I think it reflects a concern with the Irish drinking culture and our unhealthy relationship with alcohol.  This apprehension might soak itself into writing, but does not, I think, saturate it.  The issue is a sociological thesis in itself.  A reductive correlation between alcohol and Irish Culture only reinforces a negative stereotype, and our culture is richer and more complex than that.



3.      Declan Kiberd has said the dominant theme of modern Irish literature is that of the weak or missing father?  Do you think he is right and how does this, if it does, reveal itself in your work?  How do you see the father’s (in your story ‘The Shadow Owner's Companion’) preoccupation with digging holes as related to this?

Hmnn, this brings to mind that awful adage ‘the son of an Irish Mother’, which suggests that Irish mothers, whilst appearing to spoil their sons, are in fact emasculating them. 

Is this not too sweeping a generalization?

The Grandfather in my story tells Lizzie that the reason her father is digging holes to ‘find the truth of himself’. His digging holes is a metaphor, a father’s route to recovery following a breakdown.  It is more to do with mental illness rather than weakness or absence.


4.      When did you start writing?

I can remember, from the age of seven, after our evening meal, I would go and stand beside my Dad and tell or even sing a story.  I loved the reaction I got, that I could make everyone laugh. 
With the exception of a dear, kind teacher, Mrs. Kingston, Primary School knocked the stuffing out of me. I hated every single, solitary, wooden-desked, caned moment of that oppressive world.
Writing the stories down, that started much, much later.




5.      I sometimes wonder why such a disproportionate amount of literature of the world, that is regarded as great, is written in the colder temperate zones rather than in the tropics. How big a factor do you think the Irish weather is in shaping the literary output of its writers? I cannot imagine The Brothers Karamazov being written on a tropical island, for example.

The weather certainly provides a staple for small talk, but it’s hard to imagine that the weather here shapes the literary output of writers, there may be an association, but doesn’t mean there’s causation.


6.      How is Lizzie doing?   Will we be able to read more about her soon?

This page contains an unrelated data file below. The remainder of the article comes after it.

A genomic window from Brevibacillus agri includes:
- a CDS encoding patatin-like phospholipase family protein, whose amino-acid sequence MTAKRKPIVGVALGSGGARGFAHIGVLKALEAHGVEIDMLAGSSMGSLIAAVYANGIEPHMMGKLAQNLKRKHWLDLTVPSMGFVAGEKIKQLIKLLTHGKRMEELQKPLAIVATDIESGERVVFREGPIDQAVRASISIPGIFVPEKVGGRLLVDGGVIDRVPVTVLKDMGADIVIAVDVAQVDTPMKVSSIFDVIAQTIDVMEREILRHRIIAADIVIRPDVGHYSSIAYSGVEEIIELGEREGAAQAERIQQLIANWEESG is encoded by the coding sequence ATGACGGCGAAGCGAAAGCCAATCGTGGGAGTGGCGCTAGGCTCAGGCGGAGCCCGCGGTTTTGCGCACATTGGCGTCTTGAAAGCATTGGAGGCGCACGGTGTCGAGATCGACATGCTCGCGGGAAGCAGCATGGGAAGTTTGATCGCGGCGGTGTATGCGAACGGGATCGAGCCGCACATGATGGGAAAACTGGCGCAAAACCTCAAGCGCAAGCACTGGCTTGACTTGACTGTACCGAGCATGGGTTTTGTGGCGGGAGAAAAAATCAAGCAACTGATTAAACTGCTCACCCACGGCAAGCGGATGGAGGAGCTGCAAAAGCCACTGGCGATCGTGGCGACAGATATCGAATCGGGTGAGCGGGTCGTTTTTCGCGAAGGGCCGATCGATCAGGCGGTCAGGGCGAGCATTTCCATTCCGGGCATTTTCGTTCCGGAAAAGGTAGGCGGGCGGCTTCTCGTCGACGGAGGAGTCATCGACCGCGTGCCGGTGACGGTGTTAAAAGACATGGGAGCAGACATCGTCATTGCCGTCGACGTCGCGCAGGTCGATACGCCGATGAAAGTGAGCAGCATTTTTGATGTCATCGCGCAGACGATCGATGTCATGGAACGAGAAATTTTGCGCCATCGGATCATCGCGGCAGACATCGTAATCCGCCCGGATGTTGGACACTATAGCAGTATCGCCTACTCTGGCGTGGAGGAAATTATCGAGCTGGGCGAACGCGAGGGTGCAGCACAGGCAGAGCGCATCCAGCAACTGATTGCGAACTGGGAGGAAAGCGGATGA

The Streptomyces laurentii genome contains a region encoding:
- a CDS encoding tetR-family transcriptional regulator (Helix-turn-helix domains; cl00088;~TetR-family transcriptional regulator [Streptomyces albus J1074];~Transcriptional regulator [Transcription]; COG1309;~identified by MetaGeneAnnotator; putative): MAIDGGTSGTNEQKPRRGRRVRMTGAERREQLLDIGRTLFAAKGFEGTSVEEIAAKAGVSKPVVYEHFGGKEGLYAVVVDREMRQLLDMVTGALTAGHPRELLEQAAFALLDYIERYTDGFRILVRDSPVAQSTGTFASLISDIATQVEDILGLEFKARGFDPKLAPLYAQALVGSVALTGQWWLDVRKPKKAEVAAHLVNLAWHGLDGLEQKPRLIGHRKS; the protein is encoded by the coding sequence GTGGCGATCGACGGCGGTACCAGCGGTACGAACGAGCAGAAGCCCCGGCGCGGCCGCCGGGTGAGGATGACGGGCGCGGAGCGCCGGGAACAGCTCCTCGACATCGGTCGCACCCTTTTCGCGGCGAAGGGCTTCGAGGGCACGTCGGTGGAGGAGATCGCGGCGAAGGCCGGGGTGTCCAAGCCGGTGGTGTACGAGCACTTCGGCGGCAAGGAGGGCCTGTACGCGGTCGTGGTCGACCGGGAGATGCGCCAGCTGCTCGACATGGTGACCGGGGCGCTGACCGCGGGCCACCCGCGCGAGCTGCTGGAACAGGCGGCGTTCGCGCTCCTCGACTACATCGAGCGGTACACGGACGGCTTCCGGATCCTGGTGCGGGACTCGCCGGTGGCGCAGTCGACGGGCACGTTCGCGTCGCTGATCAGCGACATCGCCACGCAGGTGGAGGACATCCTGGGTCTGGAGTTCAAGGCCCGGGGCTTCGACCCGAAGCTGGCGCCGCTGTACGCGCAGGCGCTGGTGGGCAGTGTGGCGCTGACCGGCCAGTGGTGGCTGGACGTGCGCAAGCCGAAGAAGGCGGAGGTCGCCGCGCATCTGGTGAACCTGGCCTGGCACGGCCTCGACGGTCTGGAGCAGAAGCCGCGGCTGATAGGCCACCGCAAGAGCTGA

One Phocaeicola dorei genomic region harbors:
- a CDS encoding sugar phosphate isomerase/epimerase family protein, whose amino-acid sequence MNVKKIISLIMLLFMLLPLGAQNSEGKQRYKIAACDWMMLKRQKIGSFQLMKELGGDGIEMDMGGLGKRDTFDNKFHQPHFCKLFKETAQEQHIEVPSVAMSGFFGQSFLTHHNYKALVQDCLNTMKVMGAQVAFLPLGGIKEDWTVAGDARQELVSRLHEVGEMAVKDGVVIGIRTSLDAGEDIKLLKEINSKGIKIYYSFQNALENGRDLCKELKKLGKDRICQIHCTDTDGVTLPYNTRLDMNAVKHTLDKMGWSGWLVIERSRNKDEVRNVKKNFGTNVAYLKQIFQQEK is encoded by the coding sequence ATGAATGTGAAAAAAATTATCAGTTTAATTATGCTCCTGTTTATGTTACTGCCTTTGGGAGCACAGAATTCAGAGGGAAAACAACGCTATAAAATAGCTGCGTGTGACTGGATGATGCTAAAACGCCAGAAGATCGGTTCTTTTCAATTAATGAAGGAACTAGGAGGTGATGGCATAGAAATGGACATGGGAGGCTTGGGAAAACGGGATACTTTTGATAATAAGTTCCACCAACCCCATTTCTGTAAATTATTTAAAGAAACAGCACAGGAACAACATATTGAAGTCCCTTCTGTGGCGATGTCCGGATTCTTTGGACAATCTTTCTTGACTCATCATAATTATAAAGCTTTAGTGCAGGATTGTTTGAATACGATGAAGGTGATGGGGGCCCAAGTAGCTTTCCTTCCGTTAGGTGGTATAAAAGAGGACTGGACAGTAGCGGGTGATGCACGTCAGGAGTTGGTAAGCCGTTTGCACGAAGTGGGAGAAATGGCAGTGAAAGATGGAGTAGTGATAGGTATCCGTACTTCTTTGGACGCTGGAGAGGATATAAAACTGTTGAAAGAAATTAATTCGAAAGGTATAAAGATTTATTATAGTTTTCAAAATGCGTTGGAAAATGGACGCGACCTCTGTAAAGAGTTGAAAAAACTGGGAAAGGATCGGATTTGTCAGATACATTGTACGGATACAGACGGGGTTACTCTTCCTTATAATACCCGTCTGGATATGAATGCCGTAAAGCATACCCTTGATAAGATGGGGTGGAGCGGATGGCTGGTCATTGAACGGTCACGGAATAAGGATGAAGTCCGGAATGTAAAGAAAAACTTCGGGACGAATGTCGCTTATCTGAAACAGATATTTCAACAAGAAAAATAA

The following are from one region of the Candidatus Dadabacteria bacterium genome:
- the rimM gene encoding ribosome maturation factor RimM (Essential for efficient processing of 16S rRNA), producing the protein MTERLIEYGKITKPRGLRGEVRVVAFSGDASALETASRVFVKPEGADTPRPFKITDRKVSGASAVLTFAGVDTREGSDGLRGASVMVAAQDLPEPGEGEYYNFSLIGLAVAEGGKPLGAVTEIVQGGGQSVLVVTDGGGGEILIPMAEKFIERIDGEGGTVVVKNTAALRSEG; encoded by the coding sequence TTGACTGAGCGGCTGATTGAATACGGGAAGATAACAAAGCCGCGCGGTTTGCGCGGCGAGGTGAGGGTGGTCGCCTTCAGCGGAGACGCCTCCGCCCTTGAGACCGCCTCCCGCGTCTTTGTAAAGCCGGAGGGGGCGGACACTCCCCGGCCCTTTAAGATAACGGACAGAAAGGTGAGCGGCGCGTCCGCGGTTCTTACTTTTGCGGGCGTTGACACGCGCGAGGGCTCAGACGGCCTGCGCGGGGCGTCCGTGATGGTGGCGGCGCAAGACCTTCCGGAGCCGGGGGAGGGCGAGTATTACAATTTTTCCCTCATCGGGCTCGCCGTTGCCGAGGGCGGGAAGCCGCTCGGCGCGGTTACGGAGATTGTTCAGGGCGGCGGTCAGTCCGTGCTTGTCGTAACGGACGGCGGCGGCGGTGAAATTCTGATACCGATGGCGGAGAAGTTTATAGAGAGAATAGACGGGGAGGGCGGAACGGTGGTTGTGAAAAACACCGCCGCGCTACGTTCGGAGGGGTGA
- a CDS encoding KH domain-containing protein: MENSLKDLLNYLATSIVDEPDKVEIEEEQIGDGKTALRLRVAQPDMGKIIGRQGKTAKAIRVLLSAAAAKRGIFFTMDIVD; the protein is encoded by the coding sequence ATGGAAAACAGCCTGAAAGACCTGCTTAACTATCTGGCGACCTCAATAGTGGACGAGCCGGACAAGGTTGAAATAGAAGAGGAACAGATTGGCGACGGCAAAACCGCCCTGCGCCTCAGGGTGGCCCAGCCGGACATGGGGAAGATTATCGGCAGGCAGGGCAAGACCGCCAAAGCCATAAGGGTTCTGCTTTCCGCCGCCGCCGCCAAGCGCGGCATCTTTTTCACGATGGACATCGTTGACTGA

I occasionally write ‘episodes’, chapters, but because of how her story ends, these are flashbacks (in flash fiction).  One of these episodes, entitles Dreamless was a winner in the Frank X Buckley flash short story competition at the Irish Writers’ Centre in November 2011.

A friend of mine, a local writer Marjorie Quarton says I should write Lizzie’s story as a novel.


7.      Why have the Irish produced such a disproportionate to their population number of great writers?

Perhaps it’s to do with the tradition of the Seanchaí, the storyteller.
Curious too, I think, that for many of our great writers, it took exile from the island and recognition by others, before their greatness was appreciated at home.





8.      Do you think the very large amount of remains from neolithic periods (the highest in the world) in Ireland has shaped in the literature and psyche of the country?

I think we are careless of our ancient heritage and artifacts, we don’t preserve them in the same way other countries do. 



9.      How important are the famines to the modern Irish psyche?

My Grandfather told me stories his Grandfather had told him about the famine, it’s something we all learn about and know the horrors of, and when ‘Blight warnings’ are broadcast on local radio, there is an echo.  I read Walter Macken’s books as a teenager and they left a huge impression.
There comes a time, however, when we have to look at the pitiful and catastrophic state of Ireland’s affairs now, and appoint responsibility, home grown and blighted, for the mess the we are in, as we face another exodus of the young and the able from this island.


10.  Do you think poets have a social role to play in contemporary Ireland or are they pure artists writing for themselves and a few peers?


Yes. Poetry matters, and though it might have a small readership, and a percentage of those attending poetry readings are other poets, I am certain that poets have a social role to play in Ireland, yes, absolutely.  I couldn't imagine an Ireland without poetry.

I don’t think content or subject matter should be dictated to from any quarter, or      censure given for not being (considered) sufficiently political, or in the now.